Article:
Monthly Archives: August 2010

It’s not about selling news, it’s about keeping customers

The new-look, paid-for Times website

The paywall debate has focused on how consumers might consume the news industry’s end product: news. “Will readers pay for news online?” “Will the industry survive this change?” “Won’t people just get it for free someplace else?”

These are the news industry’s Frequently Asked Questions right now. Even people that don’t believe in Rupert Murd och‘s pile-’em-high subscription strategy – free content activist Guardian News & Media to name one – want to know whether will be a success.

But paywalls do not sprout overnight, they need real planning. Just look at my old colleague Martin Stabe’s presentation at SIPA on the nuts and bolts of implementing subscriptions at Emap’s Retail Week magazine. So here are some other questions it might be worth asking.
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After the news has gone: life without your local newspaper

(c) Patrick Smith 2010

What happens when your local newspaper leaves town? The people of Ashton-Under-Lyne in Greater Manchester found out 18 months ago when the Tameside Advertiser office (right) shut and its journalists were either sacked or moved seven miles west to Manchester city centre, home of the paper’s parent company MEN Media, now part of Trinity Mirror’s regional empire. Continue reading

Demand Media: The $114 million content machine that has nothing to do with news

Image representing Demand Media as depicted in...
Image via CrunchBase

I’ve been saying for a long while that Demand Media‘s digital content model has potential to make it big. And now it’s filing for an IPO, claiming  the company has stock worth up to $125 million.

It’s clear that Demand’s growth is by far outstripping even its own predictions and the time is now to float the stock and end the start-up phase. paidContent and AllThingD have tonnes of coverage on this and are both worth following closely.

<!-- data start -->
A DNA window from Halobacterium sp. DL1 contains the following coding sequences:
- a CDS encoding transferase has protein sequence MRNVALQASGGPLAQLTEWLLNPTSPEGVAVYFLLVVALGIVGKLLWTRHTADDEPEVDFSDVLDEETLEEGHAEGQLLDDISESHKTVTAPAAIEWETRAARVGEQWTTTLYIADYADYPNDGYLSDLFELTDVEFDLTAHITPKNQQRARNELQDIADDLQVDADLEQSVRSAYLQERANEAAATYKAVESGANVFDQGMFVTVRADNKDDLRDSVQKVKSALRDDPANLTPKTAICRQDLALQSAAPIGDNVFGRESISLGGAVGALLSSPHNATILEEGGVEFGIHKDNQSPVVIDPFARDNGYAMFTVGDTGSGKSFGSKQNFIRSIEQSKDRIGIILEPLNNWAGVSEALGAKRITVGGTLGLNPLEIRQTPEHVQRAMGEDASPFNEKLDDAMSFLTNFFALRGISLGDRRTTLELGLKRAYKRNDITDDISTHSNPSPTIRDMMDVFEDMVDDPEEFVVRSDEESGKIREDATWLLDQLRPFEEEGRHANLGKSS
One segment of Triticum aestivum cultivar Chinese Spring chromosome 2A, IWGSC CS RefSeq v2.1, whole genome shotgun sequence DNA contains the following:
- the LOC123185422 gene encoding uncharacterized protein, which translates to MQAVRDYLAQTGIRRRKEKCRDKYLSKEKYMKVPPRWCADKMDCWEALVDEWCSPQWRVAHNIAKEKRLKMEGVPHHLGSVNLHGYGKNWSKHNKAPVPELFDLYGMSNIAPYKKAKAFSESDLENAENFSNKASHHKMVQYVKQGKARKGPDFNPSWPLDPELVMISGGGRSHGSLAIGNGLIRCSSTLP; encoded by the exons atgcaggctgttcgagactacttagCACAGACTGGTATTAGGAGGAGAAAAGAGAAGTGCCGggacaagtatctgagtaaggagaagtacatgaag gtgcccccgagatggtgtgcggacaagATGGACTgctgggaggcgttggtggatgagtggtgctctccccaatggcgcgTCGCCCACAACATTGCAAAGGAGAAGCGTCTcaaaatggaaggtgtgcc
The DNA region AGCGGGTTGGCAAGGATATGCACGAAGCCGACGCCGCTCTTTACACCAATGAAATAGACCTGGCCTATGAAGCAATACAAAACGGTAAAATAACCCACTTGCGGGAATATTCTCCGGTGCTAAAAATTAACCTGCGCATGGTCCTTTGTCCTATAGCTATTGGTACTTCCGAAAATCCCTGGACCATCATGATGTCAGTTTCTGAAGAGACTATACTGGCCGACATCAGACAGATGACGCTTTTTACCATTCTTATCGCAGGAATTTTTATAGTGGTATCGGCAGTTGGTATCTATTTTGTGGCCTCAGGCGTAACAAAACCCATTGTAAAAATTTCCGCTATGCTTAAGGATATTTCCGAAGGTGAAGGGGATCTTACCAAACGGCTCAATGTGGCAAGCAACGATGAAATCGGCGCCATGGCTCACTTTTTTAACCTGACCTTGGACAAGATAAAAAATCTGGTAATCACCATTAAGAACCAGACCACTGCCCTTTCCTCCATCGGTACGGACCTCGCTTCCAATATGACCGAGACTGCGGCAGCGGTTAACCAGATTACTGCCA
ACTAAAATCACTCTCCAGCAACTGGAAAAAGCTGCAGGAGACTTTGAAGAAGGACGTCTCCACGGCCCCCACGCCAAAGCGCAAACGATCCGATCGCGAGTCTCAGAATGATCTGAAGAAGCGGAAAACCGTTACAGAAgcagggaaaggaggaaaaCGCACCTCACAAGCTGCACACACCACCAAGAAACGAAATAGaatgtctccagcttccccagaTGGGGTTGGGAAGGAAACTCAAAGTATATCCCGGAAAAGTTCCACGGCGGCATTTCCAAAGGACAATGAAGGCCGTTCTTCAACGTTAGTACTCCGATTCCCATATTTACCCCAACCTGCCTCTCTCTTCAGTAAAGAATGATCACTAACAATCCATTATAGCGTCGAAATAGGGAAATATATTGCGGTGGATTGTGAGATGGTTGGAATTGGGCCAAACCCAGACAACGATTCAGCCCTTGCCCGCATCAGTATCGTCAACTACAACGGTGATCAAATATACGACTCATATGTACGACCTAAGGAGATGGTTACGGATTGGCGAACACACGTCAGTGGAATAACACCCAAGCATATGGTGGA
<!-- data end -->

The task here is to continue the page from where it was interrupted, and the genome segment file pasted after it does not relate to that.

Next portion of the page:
So how much money does this “content farm” make?

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Link to the past: why do some news sites STILL not link out in 2010?

Journalists now invariably have to take part in web journalism and an increasing number of them only write for the web.

But despite that, not all of them use hyperlinks - one of the main things that elevate digital journalism above and beyond its print counterpart by adding relevance, context, facts, proof and sometimes wit to an otherwise dry and mundane story or sentence.

I would challenge any non-digital platform to offer readers the amount of information that sites like paidContent (my former employer) crams into its “the story in links” posts, usually collated after the sale of a big company, like this one following Bebo’s recent sale for a pitiful sum.

Linking – sometimes referred to as “in-line linking” – has a fundamental role: it conveys information faster and more efficiently than writing it all out again from the original source. The ethos of sites like paidContent is: why waste time re-writing a press release when you can link to it and add value?

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